The Freebird Club is giving those aged 50+ wings to travel and the opportunity to meet new companions.
One in five Canadian seniors feels lonely or dissatisfied with life. How do we fix this? In England, a "Minister of Loneliness" was recently appointed to combat health problems attributed to feelings of isolation for seniors—but perhaps there's a better way.
Peter Mangan was determined to help his dad—a widower and retiree—feel fulfilled. "He never said he was lonely," says Mangan, "but often said he was bored." Mangan asked his dad to play the host to the short-term renters of his vacation home and saw a dramatic change in his father's spirit. As the host and self-appointed expert on the area, Mangan's father was able to share with guests his insightful knowledge of his hometown and act as a tour guide. He would even be invited by guests to play a round of golf or meet for a meal or drink at the local pub.
Seeing his father becoming uplifted and enjoying himself, Mangan was inspired to help other seniors. He created a social and travel club, dubbed The Freebird Club, where those over the age of 50 could find reasonably-priced travel accommodations in owner-occupied homes, and also provide homeowners in that age group with an opportunity to earn extra income by renting out unused rooms in their homes, all with the added bonus of social interaction.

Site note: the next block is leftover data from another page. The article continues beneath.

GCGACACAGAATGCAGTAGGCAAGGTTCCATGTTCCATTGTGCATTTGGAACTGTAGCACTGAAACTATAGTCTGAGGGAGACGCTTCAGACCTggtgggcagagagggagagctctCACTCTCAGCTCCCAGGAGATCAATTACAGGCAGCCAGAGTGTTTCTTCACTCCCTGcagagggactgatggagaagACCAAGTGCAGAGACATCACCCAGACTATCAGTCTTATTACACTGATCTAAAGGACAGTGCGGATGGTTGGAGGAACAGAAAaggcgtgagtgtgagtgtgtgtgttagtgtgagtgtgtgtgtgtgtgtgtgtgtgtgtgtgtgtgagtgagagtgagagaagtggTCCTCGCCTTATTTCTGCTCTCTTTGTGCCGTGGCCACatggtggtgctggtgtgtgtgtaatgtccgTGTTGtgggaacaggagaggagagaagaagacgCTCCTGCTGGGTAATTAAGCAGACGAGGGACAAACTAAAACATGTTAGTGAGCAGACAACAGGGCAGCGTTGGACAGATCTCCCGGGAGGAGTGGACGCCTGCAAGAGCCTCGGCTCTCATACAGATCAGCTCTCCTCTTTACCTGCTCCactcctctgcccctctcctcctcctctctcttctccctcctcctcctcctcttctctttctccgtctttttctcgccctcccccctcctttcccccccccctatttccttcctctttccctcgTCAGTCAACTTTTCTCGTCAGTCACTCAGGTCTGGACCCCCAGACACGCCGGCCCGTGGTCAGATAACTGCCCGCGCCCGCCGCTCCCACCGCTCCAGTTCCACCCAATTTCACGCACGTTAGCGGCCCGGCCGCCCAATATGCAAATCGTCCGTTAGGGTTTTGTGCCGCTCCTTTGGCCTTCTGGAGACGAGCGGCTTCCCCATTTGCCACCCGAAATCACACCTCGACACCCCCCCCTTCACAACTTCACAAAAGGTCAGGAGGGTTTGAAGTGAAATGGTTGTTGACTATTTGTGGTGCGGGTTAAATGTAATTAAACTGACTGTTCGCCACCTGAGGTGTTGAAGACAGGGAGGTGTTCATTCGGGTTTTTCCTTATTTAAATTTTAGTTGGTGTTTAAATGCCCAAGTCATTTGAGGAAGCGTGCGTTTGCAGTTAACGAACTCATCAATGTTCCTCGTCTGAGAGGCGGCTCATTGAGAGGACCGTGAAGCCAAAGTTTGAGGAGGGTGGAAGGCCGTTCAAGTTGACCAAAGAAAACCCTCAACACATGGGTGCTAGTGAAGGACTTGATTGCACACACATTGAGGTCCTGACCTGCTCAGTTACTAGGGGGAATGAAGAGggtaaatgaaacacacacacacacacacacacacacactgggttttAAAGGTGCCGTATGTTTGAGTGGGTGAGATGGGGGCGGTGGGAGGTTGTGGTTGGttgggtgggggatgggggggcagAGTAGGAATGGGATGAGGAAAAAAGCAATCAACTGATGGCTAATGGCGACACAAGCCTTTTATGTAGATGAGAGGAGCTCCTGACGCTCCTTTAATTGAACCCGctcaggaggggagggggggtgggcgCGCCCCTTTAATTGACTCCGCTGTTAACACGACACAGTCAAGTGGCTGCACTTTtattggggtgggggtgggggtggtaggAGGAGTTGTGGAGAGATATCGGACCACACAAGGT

Don and Cathy Throndson of Edmonton, Alberta were looking for somewhere to stay in Hamburg, Germany for a few days and checked out The Freebird Club. "Our host shared a photo in her profile of her thatched-roof cottage outside of Hamburg, which is what originally caught our eye," says Cathy. In addition to charming accommodations, the Throndsons found a host who exceeded every expectation they had. "Our host met us at the airport, took us on an initial tour of Hamburg and provided wonderful accommodations," says Don. "She even had a dinner party at the cottage with us and some of her friends, where she prepared a meal for all of us."
Hosts on The Freebird Club are well-vetted by the team to ensure they provide a level of hospitality to their guests. "Both guests and hosts are free to choose from simply a warm welcome for independent travellers, all the way up to spending time getting to know each other while touring local sights," says Mangan.
The club currently has around 3800 members in 70 countries, and about 10% of the members are hosts in about 30 countries, predominately the UK and Europe.
Ready to join? New members are screened by The Freebird Club in the application process, and a one-time membership fee of 25 Euros (about $38 CAD) is required to ensure a level of commitment. You'll have the option to become a traveller guest, accommodation host or both. Travelling guests choose a destination, view the profiles of hosts available in that area and can have an online conversation with a potential host. Communication is done through The Freebird Club website until both parties feel comfortable enough to make a booking.
The Throndsons consider their Hamburg host a new friend and have stayed in contact with her since returning home. Eliminating loneliness for seniors through a travel-based, shared-space arrangement seems like a win-win around the globe—no minister needed.